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Armed robbery suspect arrested, gun recovered by Long Beach police

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Armed robbery suspect arrested, gun recovered by Long Beach police

One person reportedly involved in an armed robbery Saturday night in Long Beach has been taken into custody, authorities announced.  

Officers with the Long Beach Police Department’s East Division responded to calls about the robbery near 2nd Street and Pacific Coast Highway.  

Details are extremely limited, but authorities said that thanks to a diligent follow-up investigation, officers were safely able to arrest one of the suspects and recover a firearm.  

No information on any additional suspects involved in the incident was provided. Police also did not release the identity of the suspect arrested.  

A gun recovered from an armed robbery suspect on Mar. 16, 2024, seen here. (LBPD)

“As part of our ongoing efforts in the greater Belmont Shore area, we had additional resources already nearby who responded quickly to the scene,” LBPD said in a post to X, formerly Twitter.

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Patrols in the popular entertainment district have been stepped up after a recent spate of fatal altercations.  

On Mar. 3, 20-year-old Adrian Hernandez was stabbed to death after reportedly intervening on behalf of some female friends who were being harassed by a group of individuals at a Dave’s Hot Chicken restaurant on the corner of 2nd Street and Covina Avenue.  

Authorities on the scene of a deadly stabbing at a Dave’s Hot Chicken restaurant in Long Beach on Mar. 3, 2024. (OC Hawk)

The suspect in that case, 29-year-old Huntington Beach resident Brandon Nguyen, was arrested the next day at Los Angeles International Airport.  

About two weeks before that, 32-year-old Johnny Santos was fatally shot outside Dogz Bar and Grill in the 5300 block of East 2nd Street, less than three blocks from where Hernandez was killed.  

“It’s been leading up to this for quite a while, the late-night after-hours partying, over-served kids, it’s just a bad element that’s come into the shore lately,” Belmont Shore resident Ben Rhodes told KTLA.  

Last night, officials at Pike Place Outlets shut the mall down early after hundreds of teens descended on the retail hot spot where a fight broke out and another person was shot.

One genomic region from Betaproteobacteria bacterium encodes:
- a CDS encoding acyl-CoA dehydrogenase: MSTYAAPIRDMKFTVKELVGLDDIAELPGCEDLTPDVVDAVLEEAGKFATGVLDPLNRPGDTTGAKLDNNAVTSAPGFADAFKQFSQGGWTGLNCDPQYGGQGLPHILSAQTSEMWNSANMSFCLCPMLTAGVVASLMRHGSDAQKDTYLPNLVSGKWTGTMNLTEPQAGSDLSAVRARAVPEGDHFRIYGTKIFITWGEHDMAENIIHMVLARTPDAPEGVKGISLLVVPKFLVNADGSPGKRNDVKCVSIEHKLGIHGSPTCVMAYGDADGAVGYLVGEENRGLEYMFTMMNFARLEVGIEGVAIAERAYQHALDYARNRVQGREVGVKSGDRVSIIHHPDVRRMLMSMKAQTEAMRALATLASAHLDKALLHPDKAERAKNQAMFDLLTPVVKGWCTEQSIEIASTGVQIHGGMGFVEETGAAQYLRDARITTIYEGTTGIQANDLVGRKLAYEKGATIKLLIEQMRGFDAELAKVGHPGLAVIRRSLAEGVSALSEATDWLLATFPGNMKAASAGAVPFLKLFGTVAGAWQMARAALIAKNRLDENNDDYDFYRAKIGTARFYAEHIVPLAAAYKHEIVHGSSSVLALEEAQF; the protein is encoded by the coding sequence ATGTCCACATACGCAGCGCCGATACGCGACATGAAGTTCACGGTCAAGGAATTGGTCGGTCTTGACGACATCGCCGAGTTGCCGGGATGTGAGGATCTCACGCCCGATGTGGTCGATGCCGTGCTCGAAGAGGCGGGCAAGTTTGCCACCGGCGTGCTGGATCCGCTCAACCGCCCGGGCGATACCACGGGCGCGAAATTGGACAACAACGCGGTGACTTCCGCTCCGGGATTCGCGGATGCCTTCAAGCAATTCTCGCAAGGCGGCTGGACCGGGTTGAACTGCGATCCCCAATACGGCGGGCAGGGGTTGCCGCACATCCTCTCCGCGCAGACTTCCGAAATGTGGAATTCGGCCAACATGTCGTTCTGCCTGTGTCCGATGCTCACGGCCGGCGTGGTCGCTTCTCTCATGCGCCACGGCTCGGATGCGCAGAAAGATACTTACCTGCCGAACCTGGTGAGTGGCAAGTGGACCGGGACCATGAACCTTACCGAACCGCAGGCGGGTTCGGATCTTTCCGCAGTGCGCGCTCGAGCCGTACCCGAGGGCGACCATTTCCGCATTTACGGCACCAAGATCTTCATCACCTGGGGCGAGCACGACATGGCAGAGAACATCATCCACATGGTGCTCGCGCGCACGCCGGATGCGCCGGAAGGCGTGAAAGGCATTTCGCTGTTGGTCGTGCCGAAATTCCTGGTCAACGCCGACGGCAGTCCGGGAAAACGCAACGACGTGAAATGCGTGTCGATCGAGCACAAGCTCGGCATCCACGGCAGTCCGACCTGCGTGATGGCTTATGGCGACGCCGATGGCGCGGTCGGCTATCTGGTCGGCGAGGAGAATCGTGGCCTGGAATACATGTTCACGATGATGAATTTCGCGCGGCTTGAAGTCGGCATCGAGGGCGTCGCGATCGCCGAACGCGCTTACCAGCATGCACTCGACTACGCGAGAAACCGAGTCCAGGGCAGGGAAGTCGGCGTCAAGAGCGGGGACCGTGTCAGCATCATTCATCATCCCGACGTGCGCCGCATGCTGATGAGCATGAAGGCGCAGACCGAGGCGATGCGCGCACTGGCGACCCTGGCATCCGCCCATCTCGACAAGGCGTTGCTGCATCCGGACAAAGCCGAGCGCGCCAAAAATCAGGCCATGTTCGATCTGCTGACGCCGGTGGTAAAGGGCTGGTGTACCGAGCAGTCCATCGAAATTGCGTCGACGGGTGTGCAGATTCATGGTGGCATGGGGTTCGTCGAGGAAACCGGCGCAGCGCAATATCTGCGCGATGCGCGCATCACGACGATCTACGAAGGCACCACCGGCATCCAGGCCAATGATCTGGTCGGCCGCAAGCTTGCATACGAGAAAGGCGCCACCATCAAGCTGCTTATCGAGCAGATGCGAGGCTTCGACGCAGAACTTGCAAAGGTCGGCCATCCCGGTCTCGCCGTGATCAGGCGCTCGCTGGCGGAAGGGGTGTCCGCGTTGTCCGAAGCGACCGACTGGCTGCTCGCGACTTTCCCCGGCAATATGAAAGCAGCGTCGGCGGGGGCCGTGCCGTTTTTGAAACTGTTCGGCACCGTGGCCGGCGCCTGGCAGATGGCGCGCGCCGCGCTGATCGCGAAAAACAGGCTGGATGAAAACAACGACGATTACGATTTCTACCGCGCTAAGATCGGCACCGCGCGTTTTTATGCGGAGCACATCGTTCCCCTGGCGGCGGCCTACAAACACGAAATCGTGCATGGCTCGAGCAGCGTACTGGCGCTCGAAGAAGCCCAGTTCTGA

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Los Angeles, Ca

Family of father of 5 devastated after he's killed in Southern California hit-and-run crash

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Family of father of 5 devastated after he's killed in Southern California hit-and-run crash

A Southern California family is searching for answers after a father of five was killed in a hit-and-run crash early Friday morning.

The victim — 44-year-old Anthony Molina — was walking home around 3:22 a.m. when he was struck by a vehicle on Marshall Boulevard near Elm Avenue in San Bernardino on April 19.

A security camera from the area picks up the audio of the crash but issues with visibility make it difficult to make out the vehicle.

Anthony’s family is heartbroken after the tragedy.

“I’m missing my son, look what you did to my son,” the victim’s mother, Sandra, said while fighting back tears to KTLA 5’s Carlos Saucedo. “No bringing him back anymore. I can’t believe this is being done to my son.”

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Anthony’s death has left his family devastated, and his loss will also impact the community. The 44-year-old coached Little League in San Bernardino for more than 20 years. Anthony lived in his home for 28 years.

Neighbors in the area say speeding is all too common on that stretch of road, and are hopeful the city will add speedbumps to slow drivers down.

Authorities have not released any information about the suspect’s vehicle that was involved in the crash.

Anthony’s sister, Darling Vanessa Molina, is pleading for the driver to come forward.

“If you’re watching, turn yourself in,” she said. “My brother deserves to get justice.”

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Los Angeles, Ca

Family, deputies seeking public assistance to locate 14-year-old who went missing in Southern California

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Family, deputies seeking public assistance to locate 14-year-old who went missing in Southern California

The Los Angeles County Sheriff’s Department is seeking public help to locate a critically missing teen.